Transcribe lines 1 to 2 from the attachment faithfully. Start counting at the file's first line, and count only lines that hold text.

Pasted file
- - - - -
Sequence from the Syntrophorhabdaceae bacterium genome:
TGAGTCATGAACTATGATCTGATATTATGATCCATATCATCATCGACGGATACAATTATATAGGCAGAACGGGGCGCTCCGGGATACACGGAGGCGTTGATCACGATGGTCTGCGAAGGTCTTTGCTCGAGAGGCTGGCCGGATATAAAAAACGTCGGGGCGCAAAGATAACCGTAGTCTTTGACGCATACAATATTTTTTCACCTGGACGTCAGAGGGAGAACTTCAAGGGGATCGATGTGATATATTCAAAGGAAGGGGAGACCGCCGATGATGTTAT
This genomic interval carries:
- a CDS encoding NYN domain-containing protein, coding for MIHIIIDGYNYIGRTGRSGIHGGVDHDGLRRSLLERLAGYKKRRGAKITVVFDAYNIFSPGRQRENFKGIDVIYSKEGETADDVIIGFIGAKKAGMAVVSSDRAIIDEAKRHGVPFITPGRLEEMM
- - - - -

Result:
Sequence from the Syntrophorhabdaceae bacterium genome:
TGAGTCATGAACTATGATCTGATATTATGATCCATATCATCATCGACGGATACAATTATATAGGCAGAACGGGGCGCTCCGGGATACACGGAGGCGTTGATCACGATGGTCTGCGAAGGTCTTTGCTCGAGAGGCTGGCCGGATATAAAAAACGTCGGGGCGCAAAGATAACCGTAGTCTTTGACGCATACAATATTTTTTCACCTGGACGTCAGAGGGAGAACTTCAAGGGGATCGATGTGATATATTCAAAGGAAGGGGAGACCGCCGATGATGTTAT